Just ONE of my many pharmacy nightmares, . . . One oral med that I take requires 4 pills taken at the same time each day to meet my dosage needs. That is 120 pills for a 30 day supply and 360 pills for a 90 day supply. The pills are generic and the pharmacy sometimes changes the manufacturer so they are not always exactly the same size but similar in appearance. I set my pills up in a weekly container as a safeguard. If it says Wednesday and the slot has no pills, then I took them. No need to guess, did I or didn’t I? I also keep a daily log and write the time I take my meds each day, a 2nd safety. I never have to worry if I took my meds or not or fear taking them twice. I set the pills up every Sunday for the week.
One day as I was taking the set of 4 pills, I noticed that one of the four seemed a tiny bit smaller than the other three. Looked the same in all other aspects, (color, shape, etc.) except just a tiny bit smaller. Knowing that the same generic med from a different manufacturer is a tiny bit smaller than another, I looked at the code on the pill. I went to my computer and looked up the code. YIKES !!! NOT the same med. How did a different drug that was never prescribed to me in the same bottles as my meds? And was this just one or how many?
I dumped ALL the pills from the bottles remaining in my 360 quantity and found over 43 pills that were NOT my prescription. How many had I swallowed on previous days without notice? How long have I been taking a medicine that was NOT prescribed for me, and NOT getting the medicine that I needed?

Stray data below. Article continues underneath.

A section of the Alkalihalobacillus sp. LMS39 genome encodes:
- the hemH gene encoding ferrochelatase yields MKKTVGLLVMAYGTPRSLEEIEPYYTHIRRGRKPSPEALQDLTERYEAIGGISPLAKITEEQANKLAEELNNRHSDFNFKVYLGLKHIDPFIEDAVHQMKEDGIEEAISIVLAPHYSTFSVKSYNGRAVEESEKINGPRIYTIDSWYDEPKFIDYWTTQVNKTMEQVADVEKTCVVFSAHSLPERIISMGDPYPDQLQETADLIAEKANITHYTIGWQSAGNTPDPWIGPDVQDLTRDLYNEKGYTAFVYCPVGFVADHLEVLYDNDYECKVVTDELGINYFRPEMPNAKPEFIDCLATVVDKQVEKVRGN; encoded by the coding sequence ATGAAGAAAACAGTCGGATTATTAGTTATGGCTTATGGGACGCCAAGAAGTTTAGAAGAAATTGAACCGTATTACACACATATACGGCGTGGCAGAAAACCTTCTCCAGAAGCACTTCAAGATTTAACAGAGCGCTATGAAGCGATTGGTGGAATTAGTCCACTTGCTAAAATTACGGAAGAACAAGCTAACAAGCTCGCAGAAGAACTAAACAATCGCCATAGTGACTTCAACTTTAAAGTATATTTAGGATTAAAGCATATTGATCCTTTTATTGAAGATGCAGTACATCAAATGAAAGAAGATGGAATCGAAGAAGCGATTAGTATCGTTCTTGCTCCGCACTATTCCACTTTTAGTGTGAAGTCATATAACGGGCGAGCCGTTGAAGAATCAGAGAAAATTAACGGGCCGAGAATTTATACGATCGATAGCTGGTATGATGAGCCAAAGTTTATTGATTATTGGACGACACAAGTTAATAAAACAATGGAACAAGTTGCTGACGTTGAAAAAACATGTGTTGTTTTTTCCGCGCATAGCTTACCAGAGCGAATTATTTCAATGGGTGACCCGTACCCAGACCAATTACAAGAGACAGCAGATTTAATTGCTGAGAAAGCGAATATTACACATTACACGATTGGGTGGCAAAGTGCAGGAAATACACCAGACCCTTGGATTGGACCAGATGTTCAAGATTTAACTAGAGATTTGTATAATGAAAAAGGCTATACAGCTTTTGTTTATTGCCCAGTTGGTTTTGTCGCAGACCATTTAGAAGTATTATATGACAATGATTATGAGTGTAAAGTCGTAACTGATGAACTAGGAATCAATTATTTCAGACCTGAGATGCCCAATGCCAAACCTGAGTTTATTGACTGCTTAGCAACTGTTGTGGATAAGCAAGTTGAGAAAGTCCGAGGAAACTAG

What if on any given day, 4 of the wrong pills, happened to be in the same slot, and no size difference was noted.
The next morning I went to the pharmacy and had a LONG discussion with the manager of the pharmacy. (I also informed my doc.) The manager said it would be investigated and apologized. I was given the correct pills to replace the 43 wrong ones that remained.
After that incident, I asked to have any and all my medications dispensed to me in the manufacturers packaging and not be dispensed by the pharmacy into their containers. That was not always possible since many medications are supplied to the drug store in 500 quantity packaging.
In setting up my pills this past Sunday, one pill that I take is much larger than previous refills but it is one that is in the manufacturer’s packaging. The pharmacy changed suppliers and it is a generic from a different company.
Don’t assume that your pharmacy has filled your prescriptions properly. Take time to check them. They make mistakes. In fact, they make more mistakes than I ever realized. I have used every different pharmacy in my area. NONE are infallible.
If you have a computer, look up the code to be sure you were given the correct medicine and that everything in the bottle is the same.